“It has allowed us to discuss our work with a more precise and expert audience.We are a platform to serve scientists in Qatar and the region; they are our customers, and our work with them is essential,” he told The Foundation.

“We have looked to emphasize that the work of Qatar Biobank comprises extremely important and valuable research material, and to share this data. Nobody can do everything on their own. We must be constantly looking for ways in which we can evolve, and one of these is to combine the skills and resources of Middle East biobanks and the scientific community, and to coordinate our efforts and our projects.”

Biobanking network
The value of partnership was stressed during the conference’s roundtable discussion – where contributions were made by biobanking representatives from the UAE, Saudi Arabia, Egypt, Jordan, and Tunisia – on forming a Middle East biobanking network. The intention is for it to provide a framework for co-operation and the exchange of knowledge between medical institutions across the region and beyond, so research and medical intervention can be intertwined. “Connections have been made, and biobanks in different countries have discovered more about each other’s work,” said Dr Abderrahim.

“As a region, we share a common culture and common issues, and we also share a common set of diseases and susceptibility factors. This commonality is something we can use to our advantage, in terms of addressing prevalent healthcare issues through biobanking. The characteristics of Qatar’s population are shared by other countries in the region, and this means that Qatar Biobank, through collaboration, can identify personalized healthcare processes that can potentially serve the needs of tens of millions of people.”

The message that science must be pursued collectively, rather than individually, was given added voice at the conference by keynote speaker Dr Elena Cattaneo, Director, Center for Stem Cell Research, University of Milan, and Senator for Life (a senator appointment with life tenure), Italy. “As our goal is to bring benefit to our societies, sharing our research activity is extremely important, especially for a field that considers itself to be at the frontier of the future of the healthcare system,” she said.

“Sharing means exchanging results, exchanging ideas, and developing collaborations – including international collaborations – as they are a key driver. As soon as we do this, we will be able to make an even greater contribution.”

According to Dr Elio Riboli, Director, School of Public Health, Imperial College London – whose scientists provide support to Qatar Biobank – joint working across nations and scientific and medical institutions and disciplines will allow research to be translated into improved treatments and healthcare policies. “We already have knowledge, but we want to know more,” he told delegates.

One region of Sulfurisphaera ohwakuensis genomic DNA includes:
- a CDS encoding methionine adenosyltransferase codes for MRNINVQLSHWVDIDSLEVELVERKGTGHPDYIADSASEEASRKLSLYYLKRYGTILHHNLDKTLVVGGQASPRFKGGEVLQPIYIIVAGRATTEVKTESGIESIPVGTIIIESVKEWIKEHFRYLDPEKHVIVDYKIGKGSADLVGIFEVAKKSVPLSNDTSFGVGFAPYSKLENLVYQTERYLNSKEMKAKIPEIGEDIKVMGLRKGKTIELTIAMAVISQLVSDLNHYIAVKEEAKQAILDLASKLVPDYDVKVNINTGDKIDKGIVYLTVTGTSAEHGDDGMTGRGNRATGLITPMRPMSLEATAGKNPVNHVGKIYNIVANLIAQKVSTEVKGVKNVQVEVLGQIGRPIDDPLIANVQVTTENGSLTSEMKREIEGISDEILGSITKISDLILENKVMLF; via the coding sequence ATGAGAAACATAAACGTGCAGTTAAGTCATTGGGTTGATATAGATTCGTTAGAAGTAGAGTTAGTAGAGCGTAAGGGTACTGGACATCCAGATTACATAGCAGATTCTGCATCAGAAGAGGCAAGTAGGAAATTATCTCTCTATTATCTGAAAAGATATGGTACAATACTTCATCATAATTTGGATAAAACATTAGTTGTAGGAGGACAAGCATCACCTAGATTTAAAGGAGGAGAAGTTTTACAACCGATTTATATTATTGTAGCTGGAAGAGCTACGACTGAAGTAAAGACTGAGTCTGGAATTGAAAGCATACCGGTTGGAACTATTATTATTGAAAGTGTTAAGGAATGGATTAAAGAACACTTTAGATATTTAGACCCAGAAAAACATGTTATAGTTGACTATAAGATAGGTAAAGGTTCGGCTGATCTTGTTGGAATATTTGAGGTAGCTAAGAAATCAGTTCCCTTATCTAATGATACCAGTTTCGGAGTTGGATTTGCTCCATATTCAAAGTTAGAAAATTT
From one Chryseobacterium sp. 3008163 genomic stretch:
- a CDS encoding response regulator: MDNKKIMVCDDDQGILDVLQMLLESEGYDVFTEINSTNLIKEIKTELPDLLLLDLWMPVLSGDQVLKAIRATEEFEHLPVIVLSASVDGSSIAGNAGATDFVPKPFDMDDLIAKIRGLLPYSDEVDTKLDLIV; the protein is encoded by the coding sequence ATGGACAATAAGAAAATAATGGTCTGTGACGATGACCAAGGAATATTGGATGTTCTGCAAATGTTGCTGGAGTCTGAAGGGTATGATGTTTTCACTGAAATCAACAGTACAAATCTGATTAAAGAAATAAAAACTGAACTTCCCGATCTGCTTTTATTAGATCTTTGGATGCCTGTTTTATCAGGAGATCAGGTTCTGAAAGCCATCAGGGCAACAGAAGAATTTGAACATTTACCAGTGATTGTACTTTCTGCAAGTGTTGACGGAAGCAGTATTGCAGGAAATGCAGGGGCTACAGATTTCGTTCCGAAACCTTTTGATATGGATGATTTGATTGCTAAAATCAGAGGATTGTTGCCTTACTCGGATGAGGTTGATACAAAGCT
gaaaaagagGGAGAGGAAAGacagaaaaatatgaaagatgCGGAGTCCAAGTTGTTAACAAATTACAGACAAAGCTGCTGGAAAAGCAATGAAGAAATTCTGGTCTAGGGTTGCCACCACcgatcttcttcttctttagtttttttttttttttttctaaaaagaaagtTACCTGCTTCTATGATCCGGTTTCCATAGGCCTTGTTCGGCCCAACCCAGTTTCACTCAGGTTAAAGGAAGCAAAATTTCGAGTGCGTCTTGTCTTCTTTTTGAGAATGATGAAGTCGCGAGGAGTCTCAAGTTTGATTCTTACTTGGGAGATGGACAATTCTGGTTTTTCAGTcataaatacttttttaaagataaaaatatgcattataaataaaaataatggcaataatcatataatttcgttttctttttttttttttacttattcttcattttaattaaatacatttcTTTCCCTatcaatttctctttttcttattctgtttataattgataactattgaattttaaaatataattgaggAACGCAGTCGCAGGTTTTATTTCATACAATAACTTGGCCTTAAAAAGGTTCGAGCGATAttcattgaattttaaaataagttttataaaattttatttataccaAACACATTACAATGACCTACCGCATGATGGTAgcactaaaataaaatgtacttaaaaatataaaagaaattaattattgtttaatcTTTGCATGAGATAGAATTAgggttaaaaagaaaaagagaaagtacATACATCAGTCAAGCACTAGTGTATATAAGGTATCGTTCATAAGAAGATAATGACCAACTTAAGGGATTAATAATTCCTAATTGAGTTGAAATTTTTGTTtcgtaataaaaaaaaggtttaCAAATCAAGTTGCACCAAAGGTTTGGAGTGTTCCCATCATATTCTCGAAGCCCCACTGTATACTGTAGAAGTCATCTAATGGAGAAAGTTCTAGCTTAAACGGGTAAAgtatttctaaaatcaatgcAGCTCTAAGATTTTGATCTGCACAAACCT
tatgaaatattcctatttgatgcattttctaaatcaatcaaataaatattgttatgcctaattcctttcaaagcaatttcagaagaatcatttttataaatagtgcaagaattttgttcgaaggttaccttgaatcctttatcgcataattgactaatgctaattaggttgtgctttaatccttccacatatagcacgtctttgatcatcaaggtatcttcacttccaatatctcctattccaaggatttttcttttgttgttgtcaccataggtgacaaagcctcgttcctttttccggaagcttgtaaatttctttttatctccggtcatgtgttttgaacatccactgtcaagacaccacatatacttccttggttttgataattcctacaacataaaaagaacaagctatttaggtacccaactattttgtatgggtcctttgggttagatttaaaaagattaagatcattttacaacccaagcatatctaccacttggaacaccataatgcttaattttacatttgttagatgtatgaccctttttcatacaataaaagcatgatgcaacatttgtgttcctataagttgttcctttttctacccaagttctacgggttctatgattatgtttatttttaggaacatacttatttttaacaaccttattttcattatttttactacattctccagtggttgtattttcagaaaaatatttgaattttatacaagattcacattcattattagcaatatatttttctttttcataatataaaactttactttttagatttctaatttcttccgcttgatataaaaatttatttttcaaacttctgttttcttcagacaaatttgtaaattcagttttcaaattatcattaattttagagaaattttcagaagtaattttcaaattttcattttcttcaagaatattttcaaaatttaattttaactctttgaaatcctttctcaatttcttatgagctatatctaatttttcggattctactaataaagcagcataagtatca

“We have to understand the interaction between environment, behavior, genetics, and the metabolic components of diseases, and then integrate all these factors through collaboration and scientists with complementary knowledge working together. That is why there is a need for more large-scale population studies through biobanks around the world; we need big data, and to be able to analyze this data, so it can be translated into effective public health and clinical practices.”

For Dr Abderrahim, Qatar Biobank’s work will be valuable to the world in general, and to Qatar in particular. “We believe we have the most comprehensive biobanking protocol in the world, as we collate unique and precise content from which to conduct analysis, but we also have a medical referral role, in terms of identifying health issues among those who participate in our studies,” he said.

“Qatar Biobank is a platform that enables research in Qatar to go to places where it has not gone before, by making available to scientists a wealth of information about the country’s population, from which they can study the correlation between a range of factors, identify the causes of health risks, and allow measures to be taken to address them.”

He believes the mission of Qatar Biobank is one that both supports, and is supported by, the people of Qatar. “Those who have participated in our study have told us they do so because they want to make a positive contribution to future generations,” he said. “At the same time, we want to improve healthcare for the present generation.”

And Dr Al Kuwari is unequivocal about the prospects for success. “There is much hard work ahead, but the benefits to patients and the public will make the effort worthwhile,” she said in her speech to the conference.

“It gives me great pride to see, at first hand, the progress already being made in this most exciting of fields. Ultimately, it is all about putting the patient at the center of all that we do.

“It is about optimizing our tools for prevention, diagnosis, and treatment, for a truly patient-focused approach to healthcare in the 21st century. A healthier, personalized future awaits us all.”